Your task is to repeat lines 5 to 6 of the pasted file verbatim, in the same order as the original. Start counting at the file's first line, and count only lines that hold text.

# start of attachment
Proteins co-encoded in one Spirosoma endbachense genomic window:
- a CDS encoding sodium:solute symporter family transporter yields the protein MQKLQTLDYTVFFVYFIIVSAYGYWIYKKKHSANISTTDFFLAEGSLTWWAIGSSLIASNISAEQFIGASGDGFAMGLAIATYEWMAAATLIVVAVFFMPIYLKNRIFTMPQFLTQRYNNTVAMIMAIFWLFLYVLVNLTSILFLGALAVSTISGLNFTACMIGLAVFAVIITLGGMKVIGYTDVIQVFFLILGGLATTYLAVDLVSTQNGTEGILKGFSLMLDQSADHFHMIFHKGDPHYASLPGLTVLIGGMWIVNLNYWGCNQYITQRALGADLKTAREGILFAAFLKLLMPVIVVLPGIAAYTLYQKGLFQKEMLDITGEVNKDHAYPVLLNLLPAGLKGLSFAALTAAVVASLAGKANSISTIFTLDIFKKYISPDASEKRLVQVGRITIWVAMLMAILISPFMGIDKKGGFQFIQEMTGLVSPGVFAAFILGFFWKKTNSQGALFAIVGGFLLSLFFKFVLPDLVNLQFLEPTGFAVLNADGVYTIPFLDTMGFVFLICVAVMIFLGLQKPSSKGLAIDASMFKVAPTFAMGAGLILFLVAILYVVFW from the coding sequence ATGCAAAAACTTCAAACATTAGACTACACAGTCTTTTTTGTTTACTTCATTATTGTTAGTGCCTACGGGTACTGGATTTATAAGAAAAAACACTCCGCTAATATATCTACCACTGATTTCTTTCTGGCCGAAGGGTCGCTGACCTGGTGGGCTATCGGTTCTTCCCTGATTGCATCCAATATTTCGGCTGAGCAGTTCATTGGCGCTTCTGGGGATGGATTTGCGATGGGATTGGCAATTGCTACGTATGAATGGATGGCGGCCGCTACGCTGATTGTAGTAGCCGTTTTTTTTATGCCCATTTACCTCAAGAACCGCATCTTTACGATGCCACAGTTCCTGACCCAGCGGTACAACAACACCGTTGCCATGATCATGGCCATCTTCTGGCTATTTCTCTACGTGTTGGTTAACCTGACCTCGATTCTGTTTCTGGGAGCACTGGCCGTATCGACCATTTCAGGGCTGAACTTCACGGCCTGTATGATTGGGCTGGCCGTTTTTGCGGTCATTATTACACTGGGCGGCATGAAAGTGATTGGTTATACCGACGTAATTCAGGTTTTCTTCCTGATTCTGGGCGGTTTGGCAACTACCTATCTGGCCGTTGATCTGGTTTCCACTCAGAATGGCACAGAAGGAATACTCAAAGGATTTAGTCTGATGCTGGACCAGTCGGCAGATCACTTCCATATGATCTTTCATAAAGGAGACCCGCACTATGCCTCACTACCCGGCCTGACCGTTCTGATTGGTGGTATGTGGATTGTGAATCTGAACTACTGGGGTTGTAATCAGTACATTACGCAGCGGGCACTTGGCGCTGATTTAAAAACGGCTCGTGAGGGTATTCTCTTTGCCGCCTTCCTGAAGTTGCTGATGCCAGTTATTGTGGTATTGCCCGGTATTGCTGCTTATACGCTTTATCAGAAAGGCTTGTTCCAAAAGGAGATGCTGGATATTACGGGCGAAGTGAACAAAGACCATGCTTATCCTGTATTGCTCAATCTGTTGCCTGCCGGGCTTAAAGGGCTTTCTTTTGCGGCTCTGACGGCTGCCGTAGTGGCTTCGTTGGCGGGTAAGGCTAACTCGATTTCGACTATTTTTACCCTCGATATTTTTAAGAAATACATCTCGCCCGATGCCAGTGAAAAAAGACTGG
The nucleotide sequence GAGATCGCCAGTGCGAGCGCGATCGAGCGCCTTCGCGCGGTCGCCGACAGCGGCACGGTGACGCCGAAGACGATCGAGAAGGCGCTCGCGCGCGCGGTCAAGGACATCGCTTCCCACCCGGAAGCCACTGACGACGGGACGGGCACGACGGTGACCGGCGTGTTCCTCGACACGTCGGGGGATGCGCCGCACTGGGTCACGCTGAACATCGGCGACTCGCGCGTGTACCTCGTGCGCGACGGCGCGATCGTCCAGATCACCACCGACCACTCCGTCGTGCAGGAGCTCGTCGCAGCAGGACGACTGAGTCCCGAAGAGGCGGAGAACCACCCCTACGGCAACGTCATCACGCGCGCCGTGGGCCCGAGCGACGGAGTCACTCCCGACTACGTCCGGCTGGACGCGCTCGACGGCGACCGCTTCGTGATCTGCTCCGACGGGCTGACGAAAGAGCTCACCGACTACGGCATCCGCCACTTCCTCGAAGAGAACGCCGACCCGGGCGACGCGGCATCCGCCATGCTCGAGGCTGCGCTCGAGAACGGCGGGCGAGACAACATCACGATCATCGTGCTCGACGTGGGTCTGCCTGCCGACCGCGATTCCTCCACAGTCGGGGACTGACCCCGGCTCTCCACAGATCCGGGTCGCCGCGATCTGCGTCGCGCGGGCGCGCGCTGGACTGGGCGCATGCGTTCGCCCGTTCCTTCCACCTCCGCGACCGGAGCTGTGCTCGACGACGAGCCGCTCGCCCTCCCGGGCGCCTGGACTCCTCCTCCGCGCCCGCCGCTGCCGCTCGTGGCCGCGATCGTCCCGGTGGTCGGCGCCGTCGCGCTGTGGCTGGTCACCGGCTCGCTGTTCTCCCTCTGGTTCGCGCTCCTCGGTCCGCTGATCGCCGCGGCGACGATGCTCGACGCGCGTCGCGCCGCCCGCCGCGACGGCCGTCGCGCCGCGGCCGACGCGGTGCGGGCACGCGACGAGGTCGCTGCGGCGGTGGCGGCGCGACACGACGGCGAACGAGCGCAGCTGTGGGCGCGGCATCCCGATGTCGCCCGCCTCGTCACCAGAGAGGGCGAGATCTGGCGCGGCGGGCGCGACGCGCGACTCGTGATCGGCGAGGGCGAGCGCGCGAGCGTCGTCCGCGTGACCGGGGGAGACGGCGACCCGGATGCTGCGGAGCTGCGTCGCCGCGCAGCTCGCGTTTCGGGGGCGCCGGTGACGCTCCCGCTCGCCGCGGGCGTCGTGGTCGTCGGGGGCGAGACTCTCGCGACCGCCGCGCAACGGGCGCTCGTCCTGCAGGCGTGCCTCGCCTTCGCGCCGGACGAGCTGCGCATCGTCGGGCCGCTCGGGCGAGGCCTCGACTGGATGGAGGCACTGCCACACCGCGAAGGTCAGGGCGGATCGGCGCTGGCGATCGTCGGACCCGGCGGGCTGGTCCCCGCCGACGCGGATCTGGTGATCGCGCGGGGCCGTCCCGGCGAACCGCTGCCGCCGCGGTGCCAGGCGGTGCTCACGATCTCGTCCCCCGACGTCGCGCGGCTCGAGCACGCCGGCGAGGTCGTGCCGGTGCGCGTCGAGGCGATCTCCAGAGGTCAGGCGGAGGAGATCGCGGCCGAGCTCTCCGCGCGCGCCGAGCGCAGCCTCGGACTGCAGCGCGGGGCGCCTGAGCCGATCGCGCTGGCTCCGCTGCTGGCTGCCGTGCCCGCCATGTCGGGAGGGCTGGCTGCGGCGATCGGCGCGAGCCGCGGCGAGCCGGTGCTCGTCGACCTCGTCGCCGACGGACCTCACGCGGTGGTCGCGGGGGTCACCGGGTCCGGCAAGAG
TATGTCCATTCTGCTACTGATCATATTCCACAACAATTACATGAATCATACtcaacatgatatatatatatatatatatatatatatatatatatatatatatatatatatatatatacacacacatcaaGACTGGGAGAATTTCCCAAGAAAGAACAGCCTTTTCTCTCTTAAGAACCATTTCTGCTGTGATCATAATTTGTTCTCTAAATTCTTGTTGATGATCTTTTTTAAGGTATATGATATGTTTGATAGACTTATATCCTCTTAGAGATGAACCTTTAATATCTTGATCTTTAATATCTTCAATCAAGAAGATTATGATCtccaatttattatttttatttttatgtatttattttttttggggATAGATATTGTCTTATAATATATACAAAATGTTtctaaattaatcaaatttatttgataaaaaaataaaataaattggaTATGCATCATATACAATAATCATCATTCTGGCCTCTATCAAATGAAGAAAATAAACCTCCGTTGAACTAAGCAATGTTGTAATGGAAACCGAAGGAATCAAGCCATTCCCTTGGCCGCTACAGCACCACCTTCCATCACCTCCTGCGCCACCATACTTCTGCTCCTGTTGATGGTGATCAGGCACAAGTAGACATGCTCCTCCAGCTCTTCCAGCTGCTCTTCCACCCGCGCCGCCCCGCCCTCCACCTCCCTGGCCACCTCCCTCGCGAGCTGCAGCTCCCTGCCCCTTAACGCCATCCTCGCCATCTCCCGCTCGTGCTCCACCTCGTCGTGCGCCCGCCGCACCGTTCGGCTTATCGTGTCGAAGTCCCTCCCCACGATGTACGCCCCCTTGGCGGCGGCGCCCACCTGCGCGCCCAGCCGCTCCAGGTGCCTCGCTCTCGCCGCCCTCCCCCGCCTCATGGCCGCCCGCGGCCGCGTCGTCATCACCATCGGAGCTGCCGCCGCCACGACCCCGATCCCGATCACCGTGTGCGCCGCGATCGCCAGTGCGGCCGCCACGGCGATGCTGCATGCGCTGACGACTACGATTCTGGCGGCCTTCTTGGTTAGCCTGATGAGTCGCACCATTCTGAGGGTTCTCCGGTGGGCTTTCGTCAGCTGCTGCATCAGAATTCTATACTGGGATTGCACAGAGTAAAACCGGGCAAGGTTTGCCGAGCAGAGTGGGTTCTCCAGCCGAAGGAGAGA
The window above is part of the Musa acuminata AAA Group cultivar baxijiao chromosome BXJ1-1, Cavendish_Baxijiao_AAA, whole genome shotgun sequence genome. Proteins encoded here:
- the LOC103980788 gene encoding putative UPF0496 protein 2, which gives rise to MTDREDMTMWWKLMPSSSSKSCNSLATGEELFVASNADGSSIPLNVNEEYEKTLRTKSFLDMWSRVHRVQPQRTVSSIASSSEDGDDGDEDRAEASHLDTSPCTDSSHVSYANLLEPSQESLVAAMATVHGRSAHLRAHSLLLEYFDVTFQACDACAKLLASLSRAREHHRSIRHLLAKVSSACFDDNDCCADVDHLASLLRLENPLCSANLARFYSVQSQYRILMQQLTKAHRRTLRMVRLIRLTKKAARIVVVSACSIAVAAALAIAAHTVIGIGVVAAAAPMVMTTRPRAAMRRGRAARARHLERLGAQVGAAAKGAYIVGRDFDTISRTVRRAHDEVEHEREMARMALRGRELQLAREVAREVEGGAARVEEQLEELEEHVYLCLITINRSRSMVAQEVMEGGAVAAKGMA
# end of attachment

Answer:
The window above is part of the Musa acuminata AAA Group cultivar baxijiao chromosome BXJ1-1, Cavendish_Baxijiao_AAA, whole genome shotgun sequence genome. Proteins encoded here:
- the LOC103980788 gene encoding putative UPF0496 protein 2, which gives rise to MTDREDMTMWWKLMPSSSSKSCNSLATGEELFVASNADGSSIPLNVNEEYEKTLRTKSFLDMWSRVHRVQPQRTVSSIASSSEDGDDGDEDRAEASHLDTSPCTDSSHVSYANLLEPSQESLVAAMATVHGRSAHLRAHSLLLEYFDVTFQACDACAKLLASLSRAREHHRSIRHLLAKVSSACFDDNDCCADVDHLASLLRLENPLCSANLARFYSVQSQYRILMQQLTKAHRRTLRMVRLIRLTKKAARIVVVSACSIAVAAALAIAAHTVIGIGVVAAAAPMVMTTRPRAAMRRGRAARARHLERLGAQVGAAAKGAYIVGRDFDTISRTVRRAHDEVEHEREMARMALRGRELQLAREVAREVEGGAARVEEQLEELEEHVYLCLITINRSRSMVAQEVMEGGAVAAKGMA